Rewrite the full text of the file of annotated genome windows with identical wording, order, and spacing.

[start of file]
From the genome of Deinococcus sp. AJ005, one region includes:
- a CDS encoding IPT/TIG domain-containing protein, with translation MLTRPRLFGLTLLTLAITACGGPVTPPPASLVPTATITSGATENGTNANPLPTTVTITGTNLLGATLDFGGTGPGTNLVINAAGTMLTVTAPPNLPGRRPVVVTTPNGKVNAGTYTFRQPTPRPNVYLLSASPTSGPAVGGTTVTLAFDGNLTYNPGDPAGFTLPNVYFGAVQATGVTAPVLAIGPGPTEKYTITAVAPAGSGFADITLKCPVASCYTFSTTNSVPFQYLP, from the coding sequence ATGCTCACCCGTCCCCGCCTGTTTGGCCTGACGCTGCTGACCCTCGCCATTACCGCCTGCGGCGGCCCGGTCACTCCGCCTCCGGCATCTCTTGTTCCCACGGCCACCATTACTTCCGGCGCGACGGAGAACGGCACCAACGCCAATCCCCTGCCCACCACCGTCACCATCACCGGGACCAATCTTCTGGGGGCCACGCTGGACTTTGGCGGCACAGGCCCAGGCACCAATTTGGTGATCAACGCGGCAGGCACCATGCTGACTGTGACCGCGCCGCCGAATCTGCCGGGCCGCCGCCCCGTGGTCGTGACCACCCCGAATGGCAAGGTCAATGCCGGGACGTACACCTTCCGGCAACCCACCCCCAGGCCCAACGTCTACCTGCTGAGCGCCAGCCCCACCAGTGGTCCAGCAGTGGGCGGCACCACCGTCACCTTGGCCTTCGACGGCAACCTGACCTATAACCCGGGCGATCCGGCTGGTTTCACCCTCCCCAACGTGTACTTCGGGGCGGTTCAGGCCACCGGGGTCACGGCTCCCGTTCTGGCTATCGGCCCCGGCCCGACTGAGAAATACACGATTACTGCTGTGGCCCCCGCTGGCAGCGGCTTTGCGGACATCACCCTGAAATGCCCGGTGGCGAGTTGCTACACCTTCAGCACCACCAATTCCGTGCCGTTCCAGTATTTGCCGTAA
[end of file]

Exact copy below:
From the genome of Deinococcus sp. AJ005, one region includes:
- a CDS encoding IPT/TIG domain-containing protein, with translation MLTRPRLFGLTLLTLAITACGGPVTPPPASLVPTATITSGATENGTNANPLPTTVTITGTNLLGATLDFGGTGPGTNLVINAAGTMLTVTAPPNLPGRRPVVVTTPNGKVNAGTYTFRQPTPRPNVYLLSASPTSGPAVGGTTVTLAFDGNLTYNPGDPAGFTLPNVYFGAVQATGVTAPVLAIGPGPTEKYTITAVAPAGSGFADITLKCPVASCYTFSTTNSVPFQYLP, from the coding sequence ATGCTCACCCGTCCCCGCCTGTTTGGCCTGACGCTGCTGACCCTCGCCATTACCGCCTGCGGCGGCCCGGTCACTCCGCCTCCGGCATCTCTTGTTCCCACGGCCACCATTACTTCCGGCGCGACGGAGAACGGCACCAACGCCAATCCCCTGCCCACCACCGTCACCATCACCGGGACCAATCTTCTGGGGGCCACGCTGGACTTTGGCGGCACAGGCCCAGGCACCAATTTGGTGATCAACGCGGCAGGCACCATGCTGACTGTGACCGCGCCGCCGAATCTGCCGGGCCGCCGCCCCGTGGTCGTGACCACCCCGAATGGCAAGGTCAATGCCGGGACGTACACCTTCCGGCAACCCACCCCCAGGCCCAACGTCTACCTGCTGAGCGCCAGCCCCACCAGTGGTCCAGCAGTGGGCGGCACCACCGTCACCTTGGCCTTCGACGGCAACCTGACCTATAACCCGGGCGATCCGGCTGGTTTCACCCTCCCCAACGTGTACTTCGGGGCGGTTCAGGCCACCGGGGTCACGGCTCCCGTTCTGGCTATCGGCCCCGGCCCGACTGAGAAATACACGATTACTGCTGTGGCCCCCGCTGGCAGCGGCTTTGCGGACATCACCCTGAAATGCCCGGTGGCGAGTTGCTACACCTTCAGCACCACCAATTCCGTGCCGTTCCAGTATTTGCCGTAA